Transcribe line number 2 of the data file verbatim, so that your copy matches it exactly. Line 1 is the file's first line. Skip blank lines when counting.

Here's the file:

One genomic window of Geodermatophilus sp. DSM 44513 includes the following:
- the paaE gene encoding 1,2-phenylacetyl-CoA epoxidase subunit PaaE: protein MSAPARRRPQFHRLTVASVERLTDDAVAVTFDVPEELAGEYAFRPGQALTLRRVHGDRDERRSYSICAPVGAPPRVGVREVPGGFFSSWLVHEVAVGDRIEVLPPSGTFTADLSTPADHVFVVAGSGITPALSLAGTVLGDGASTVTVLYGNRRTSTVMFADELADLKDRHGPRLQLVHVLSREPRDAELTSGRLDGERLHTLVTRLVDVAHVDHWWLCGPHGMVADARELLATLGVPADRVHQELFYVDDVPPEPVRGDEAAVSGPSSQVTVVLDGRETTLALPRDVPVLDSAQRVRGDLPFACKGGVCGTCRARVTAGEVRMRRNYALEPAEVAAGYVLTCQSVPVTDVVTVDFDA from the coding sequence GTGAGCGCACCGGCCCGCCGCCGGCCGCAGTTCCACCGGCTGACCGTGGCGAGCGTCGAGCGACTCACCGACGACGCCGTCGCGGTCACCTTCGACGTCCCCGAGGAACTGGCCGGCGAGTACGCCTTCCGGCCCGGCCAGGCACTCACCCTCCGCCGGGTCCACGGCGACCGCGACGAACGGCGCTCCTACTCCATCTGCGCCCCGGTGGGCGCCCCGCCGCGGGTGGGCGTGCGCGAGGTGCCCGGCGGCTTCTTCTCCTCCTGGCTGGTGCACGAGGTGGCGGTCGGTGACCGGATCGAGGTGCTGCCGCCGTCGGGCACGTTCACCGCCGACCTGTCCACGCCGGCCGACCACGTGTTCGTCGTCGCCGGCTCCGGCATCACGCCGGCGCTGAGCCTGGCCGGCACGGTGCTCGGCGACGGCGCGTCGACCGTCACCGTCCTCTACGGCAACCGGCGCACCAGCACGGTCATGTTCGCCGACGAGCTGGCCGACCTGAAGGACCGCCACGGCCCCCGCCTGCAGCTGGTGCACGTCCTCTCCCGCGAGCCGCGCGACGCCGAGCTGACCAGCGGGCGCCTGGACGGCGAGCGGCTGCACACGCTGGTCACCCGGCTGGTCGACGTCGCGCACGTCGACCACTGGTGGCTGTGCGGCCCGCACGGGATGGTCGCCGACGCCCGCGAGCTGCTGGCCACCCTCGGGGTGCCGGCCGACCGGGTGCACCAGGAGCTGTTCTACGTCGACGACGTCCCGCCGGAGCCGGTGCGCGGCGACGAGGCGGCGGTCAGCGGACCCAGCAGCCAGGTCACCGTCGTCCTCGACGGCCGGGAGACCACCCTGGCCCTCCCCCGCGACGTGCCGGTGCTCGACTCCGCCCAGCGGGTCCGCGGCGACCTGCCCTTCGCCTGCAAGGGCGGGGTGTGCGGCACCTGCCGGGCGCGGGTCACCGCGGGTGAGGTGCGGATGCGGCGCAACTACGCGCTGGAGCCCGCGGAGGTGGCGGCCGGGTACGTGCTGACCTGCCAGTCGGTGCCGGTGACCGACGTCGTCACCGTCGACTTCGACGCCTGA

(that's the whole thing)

- the paaE gene encoding 1,2-phenylacetyl-CoA epoxidase subunit PaaE: protein MSAPARRRPQFHRLTVASVERLTDDAVAVTFDVPEELAGEYAFRPGQALTLRRVHGDRDERRSYSICAPVGAPPRVGVREVPGGFFSSWLVHEVAVGDRIEVLPPSGTFTADLSTPADHVFVVAGSGITPALSLAGTVLGDGASTVTVLYGNRRTSTVMFADELADLKDRHGPRLQLVHVLSREPRDAELTSGRLDGERLHTLVTRLVDVAHVDHWWLCGPHGMVADARELLATLGVPADRVHQELFYVDDVPPEPVRGDEAAVSGPSSQVTVVLDGRETTLALPRDVPVLDSAQRVRGDLPFACKGGVCGTCRARVTAGEVRMRRNYALEPAEVAAGYVLTCQSVPVTDVVTVDFDA from the coding sequence GTGAGCGCACCGGCCCGCCGCCGGCCGCAGTTCCACCGGCTGACCGTGGCGAGCGTCGAGCGACTCACCGACGACGCCGTCGCGGTCACCTTCGACGTCCCCGAGGAACTGGCCGGCGAGTACGCCTTCCGGCCCGGCCAGGCACTCACCCTCCGCCGGGTCCACGGCGACCGCGACGAACGGCGCTCCTACTCCATCTGCGCCCCGGTGGGCGCCCCGCCGCGGGTGGGCGTGCGCGAGGTGCCCGGCGGCTTCTTCTCCTCCTGGCTGGTGCACGAGGTGGCGGTCGGTGACCGGATCGAGGTGCTGCCGCCGTCGGGCACGTTCACCGCCGACCTGTCCACGCCGGCCGACCACGTGTTCGTCGTCGCCGGCTCCGGCATCACGCCGGCGCTGAGCCTGGCCGGCACGGTGCTCGGCGACGGCGCGTCGACCGTCACCGTCCTCTACGGCAACCGGCGCACCAGCACGGTCATGTTCGCCGACGAGCTGGCCGACCTGAAGGACCGCCACGGCCCCCGCCTGCAGCTGGTGCACGTCCTCTCCCGCGAGCCGCGCGACGCCGAGCTGACCAGCGGGCGCCTGGACGGCGAGCGGCTGCACACGCTGGTCACCCGGCTGGTCGACGTCGCGCACGTCGACCACTGGTGGCTGTGCGGCCCGCACGGGATGGTCGCCGACGCCCGCGAGCTGCTGGCCACCCTCGGGGTGCCGGCCGACCGGGTGCACCAGGAGCTGTTCTACGTCGACGACGTCCCGCCGGAGCCGGTGCGCGGCGACGAGGCGGCGGTCAGCGGACCCAGCAGCCAGGTCACCGTCGTCCTCGACGGCCGGGAGACCACCCTGGCCCTCCCCCGCGACGTGCCGGTGCTCGACTCCGCCCAGCGGGTCCGCGGCGACCTGCCCTTCGCCTGCAAGGGCGGGGTGTGCGGCACCTGCCGGGCGCGGGTCACCGCGGGTGAGGTGCGGATGCGGCGCAACTACGCGCTGGAGCCCGCGGAGGTGGCGGCCGGGTACGTGCTGACCTGCCAGTCGGTGCCGGTGACCGACGTCGTCACCGTCGACTTCGACGCCTGA